Writer: Bryan Hill
Artists: Leinil Francis Yu (penciller), Gerry Alanguilan (inker)
Colorist: Matt Hollingsworth
Letterer: VC’s Joe Sabino
Cover Artists: Leinil Francis Yu, Matt Hollingsworth
Editor: Wil Moss
Publisher: Marvel Entertainment
Marvel’s latest crossover event War of the Realms is currently in the midst of its second act, and with that comes yet another tie-in — this week, in the form of War of the Realms Strikeforce: The Dark Elf Realm #1 (a mouthful of a title, truly).
The first of three one-shots focused on various factions assembling in the fight against Malekith’s invasion of Earth, this one covers Lady Freyja’s attempt to recruit a team. Namely, one that’ll help her destroy the Black Bridge, a corrupted form of the Bifrost. Knowing it’ll feed on their worst fears, she calls some of the Marvel Universe’s steeliest heroes: She-Hulk, Blade, Ghost Rider (Robbie Reyes), and The Punisher. It’s an unexpected cast that actually makes quite a bit of sense considering the mission, given how they’ve all dealt with fear and trauma more than most.
(It also helps that the former three are all currently serving as mainline Avengers at the moment, with Frank a lone-wolf wild-card as ever.)
As the third War of the Realms tie-in I’ve reviewed — Journey Into Mystery and The Punisher being the others — this one feels the least essential, if only in terms of how little it moves the story forward or adds a new perspective to things. While I love a good “getting the band together” issue of a superhero comic (Avengers #221, wherein Shulkie joins Earth’s Mightiest Heroes for the first time, is one of my favorite issues of anything!) this one feels extraneous by the virtue of it being a tie-in and not part of the core series. The end of the issue tells us Team Freyja will return in War of the Realms #4, which will presumably provide enough context for this lineup for those only sticking to that title, begging the question here: why?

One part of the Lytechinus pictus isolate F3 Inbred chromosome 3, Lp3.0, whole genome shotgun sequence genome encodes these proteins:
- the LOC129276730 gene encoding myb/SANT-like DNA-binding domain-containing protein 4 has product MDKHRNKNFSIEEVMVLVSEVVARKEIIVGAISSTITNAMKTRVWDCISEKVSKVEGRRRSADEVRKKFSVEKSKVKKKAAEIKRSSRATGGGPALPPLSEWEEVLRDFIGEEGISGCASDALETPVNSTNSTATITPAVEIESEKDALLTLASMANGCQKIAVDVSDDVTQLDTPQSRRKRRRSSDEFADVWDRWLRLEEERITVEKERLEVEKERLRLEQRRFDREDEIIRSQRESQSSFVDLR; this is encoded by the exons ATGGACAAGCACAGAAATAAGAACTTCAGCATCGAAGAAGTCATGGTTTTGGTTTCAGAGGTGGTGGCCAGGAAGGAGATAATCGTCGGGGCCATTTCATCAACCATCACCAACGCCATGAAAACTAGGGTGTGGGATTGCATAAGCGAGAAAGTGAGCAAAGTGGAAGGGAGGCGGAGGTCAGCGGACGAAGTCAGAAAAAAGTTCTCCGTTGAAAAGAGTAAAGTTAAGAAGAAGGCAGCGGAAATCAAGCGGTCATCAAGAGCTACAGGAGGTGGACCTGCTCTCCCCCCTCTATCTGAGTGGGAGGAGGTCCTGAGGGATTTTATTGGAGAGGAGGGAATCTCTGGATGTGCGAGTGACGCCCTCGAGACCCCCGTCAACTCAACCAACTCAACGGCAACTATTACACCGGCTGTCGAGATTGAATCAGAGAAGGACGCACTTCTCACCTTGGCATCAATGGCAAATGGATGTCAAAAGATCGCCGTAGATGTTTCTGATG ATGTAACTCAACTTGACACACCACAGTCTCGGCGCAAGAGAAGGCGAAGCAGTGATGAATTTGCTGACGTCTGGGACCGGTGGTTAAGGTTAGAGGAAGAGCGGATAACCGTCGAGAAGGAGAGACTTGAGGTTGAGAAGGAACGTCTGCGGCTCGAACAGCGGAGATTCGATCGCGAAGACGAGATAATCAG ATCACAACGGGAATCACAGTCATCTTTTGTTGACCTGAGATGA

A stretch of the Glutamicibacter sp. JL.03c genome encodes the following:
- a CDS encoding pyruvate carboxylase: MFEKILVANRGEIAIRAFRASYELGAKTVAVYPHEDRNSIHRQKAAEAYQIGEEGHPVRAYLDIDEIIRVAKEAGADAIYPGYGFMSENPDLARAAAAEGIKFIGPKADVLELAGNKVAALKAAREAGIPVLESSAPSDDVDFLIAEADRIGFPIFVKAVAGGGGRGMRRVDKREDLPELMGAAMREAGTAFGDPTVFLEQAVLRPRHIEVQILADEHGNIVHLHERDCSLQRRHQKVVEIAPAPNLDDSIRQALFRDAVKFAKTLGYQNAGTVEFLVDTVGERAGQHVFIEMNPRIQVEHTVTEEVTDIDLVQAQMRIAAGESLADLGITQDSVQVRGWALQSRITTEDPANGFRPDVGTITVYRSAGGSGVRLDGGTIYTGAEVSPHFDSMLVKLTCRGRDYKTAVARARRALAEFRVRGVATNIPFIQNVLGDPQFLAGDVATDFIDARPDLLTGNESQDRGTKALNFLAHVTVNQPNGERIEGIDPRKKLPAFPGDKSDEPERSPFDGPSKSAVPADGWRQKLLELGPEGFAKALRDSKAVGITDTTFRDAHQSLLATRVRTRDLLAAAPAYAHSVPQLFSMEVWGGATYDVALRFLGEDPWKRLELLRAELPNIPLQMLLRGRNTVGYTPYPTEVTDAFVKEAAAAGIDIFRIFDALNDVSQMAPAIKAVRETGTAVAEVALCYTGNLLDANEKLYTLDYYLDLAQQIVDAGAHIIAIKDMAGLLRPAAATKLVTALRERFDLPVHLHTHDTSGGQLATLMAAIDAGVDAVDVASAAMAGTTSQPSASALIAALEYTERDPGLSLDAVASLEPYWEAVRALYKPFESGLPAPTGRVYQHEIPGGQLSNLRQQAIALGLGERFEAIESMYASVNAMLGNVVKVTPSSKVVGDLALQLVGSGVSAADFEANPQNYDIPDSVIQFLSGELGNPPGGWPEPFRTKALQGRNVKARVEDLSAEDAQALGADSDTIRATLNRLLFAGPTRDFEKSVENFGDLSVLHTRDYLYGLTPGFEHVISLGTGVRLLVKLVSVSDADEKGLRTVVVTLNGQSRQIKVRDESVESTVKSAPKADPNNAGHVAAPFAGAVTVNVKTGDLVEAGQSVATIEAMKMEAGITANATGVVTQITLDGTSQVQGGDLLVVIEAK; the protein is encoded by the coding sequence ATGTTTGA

To the creative team’s credit, Strikeforce: The Dark Elf Realm is handsomely produced. Writer Bryan Hill (recently of DC’s Wildstorm: Michael Cray) has covered similar ground before and is particularly good with character work —perhaps at the expense of plot in this instance — while penciler Leinil Francis Yu is one of the industry’s greats, delivering beautiful visuals for Hill’s script (Yu is joined here by inker Gerry Alanguilan, his collaborator on Ta-Nehisi Coates’s current Captain America run).
Rounding out the team is Matt Hollingsworth, whose vibrant color palette keeps in line with Matthew Wilson’s on the main War of the Realms title, making for some nice visual consistency, even though Yu’s style doesn’t resemble Russell Dauterman’s in the slightest. It’s easy to overlook the importance of coloring throughout a major crossover event like this, but this is a clear case of how much it can make a difference in helping disparate titles feel alike.